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Legislating inclusion: Post-war constitution making in Nepal

Agreement on a new constitution has been a key objective of the Nepali peace process and a measure of progress on inclusion. Krishna Hachhethu explores the trajectory of constitution-making during the first and second Constituent Assemblies (2008-2012; 2013-2015), leading to the agreement of the 2015 Constitution. Over this period, Hachhethu argues that traditional parties have managed to regain their influence from new political forces, and that ultimately the new formal decision-making architecture of the Consituent Assemblies has not been able to contain the influence of traditional, informal political bargaining and negotiation.


The Interim Constitution of 2007 (and its various amendments) conceded that the Nepali state had been exclusionary in terms of caste, ethnicity, language, religion, region and gender. It provided directive principles for the new constitution to lay the foundations for substantive equality among Nepal’s diverse social groups. This unprecedented admission by the state arose from four main events that marked a manifest change in Nepal’s dispensation: 1) the Maoist insurgency (1996–2006); 2) the April 2006 popular uprising (the People’s Movement); 3) the November 2006 Comprehensive Peace Accord; and 4) the post-war explosion of ethnic movements, particularly the successful Madhes uprisings of 2007 and 2008 [see article on social movements, p.97].

The April 2008 election for CA I brought a sea change in the balance of power, in favour of new political and ethnic forces. The Communist Party of Nepal-Maoist (CPN-M – later the Unified Communist Party of Nepal-Maoist, UCPN-M) emerged as the largest party with 238 of 601 seats. The traditional parties, the Nepali Congress (NC) and the Communist Party of Nepal–Unified Marxist- Leninist (UML), came a distant second and third, with 115 and 108 seats respectively. The four Madhes-based parties together had a substantial 87 seats.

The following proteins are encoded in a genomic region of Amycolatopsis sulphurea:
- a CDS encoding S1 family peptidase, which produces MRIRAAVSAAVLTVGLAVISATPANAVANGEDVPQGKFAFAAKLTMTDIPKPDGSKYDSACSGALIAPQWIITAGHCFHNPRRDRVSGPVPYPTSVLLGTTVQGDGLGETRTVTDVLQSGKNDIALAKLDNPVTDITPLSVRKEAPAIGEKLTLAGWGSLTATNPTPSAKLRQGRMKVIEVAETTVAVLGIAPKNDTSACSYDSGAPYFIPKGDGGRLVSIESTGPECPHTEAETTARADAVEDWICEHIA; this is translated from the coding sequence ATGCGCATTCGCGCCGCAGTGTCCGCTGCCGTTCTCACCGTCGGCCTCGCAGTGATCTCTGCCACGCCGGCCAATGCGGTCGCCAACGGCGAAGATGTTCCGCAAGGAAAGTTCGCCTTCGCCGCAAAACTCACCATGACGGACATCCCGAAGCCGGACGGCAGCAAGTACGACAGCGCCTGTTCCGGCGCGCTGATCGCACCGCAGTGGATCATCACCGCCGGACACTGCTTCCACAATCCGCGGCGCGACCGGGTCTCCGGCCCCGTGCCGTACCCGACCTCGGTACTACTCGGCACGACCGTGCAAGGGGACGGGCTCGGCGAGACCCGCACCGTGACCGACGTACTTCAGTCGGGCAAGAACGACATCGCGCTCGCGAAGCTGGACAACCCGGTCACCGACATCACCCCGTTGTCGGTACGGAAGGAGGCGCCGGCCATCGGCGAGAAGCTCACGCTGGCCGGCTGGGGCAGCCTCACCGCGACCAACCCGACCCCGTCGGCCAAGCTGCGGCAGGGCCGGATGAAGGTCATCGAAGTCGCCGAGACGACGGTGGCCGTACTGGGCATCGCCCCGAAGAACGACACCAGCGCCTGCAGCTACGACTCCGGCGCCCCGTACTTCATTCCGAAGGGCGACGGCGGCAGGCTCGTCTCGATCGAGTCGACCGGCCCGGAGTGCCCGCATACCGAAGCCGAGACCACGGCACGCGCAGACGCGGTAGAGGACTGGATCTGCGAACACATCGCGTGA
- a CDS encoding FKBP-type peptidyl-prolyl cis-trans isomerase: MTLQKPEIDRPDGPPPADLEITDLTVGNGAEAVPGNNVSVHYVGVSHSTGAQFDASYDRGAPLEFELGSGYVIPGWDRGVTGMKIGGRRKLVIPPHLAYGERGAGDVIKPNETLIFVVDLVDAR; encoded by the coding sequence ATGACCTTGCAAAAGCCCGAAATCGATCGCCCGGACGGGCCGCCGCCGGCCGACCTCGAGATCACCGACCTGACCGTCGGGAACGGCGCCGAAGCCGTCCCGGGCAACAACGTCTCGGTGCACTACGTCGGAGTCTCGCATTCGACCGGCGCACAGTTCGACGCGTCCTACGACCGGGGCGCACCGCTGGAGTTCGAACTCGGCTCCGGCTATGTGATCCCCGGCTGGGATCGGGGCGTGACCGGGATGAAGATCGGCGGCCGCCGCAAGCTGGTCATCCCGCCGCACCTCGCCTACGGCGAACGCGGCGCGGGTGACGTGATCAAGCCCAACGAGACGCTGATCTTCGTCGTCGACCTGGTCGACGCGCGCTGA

There was also a distinct shift in the social composition of the CA. Representation of the dominant Khas Arya group (comprising the ‘upper caste’ Hindu groups with origins in the hills) declined from the nearly two-thirds it enjoyed in the three parliaments of the 1990s, to around one-third in CA I. Representation of many marginalised groups increased: for Janajatis (indigenous groups) from approximately 25 to 36 per cent; Madhesis (excluding Janajati from the Tarai plains) from 12 to 24 per cent; and Dalits (‘low caste’) from practically nil to eight per cent. The biggest jump was seen in women’s representation, from five to 33 per cent.

The presence of so many advocates for change in CA I was also reflected in its agenda, which deliberated many progressive, inclusive and even radical issues. These included, among others, secularism, multilingualism, identity-based federalism, self-determination, collective rights for ethnic groups, preferential rights for marginalised groups, inclusive electoral design and proportional representation. But, despite the extension of its tenure from the original two years to four, CA I could not find an acceptable compromise between progressive and conservative priorities and failed to deliver a new constitution.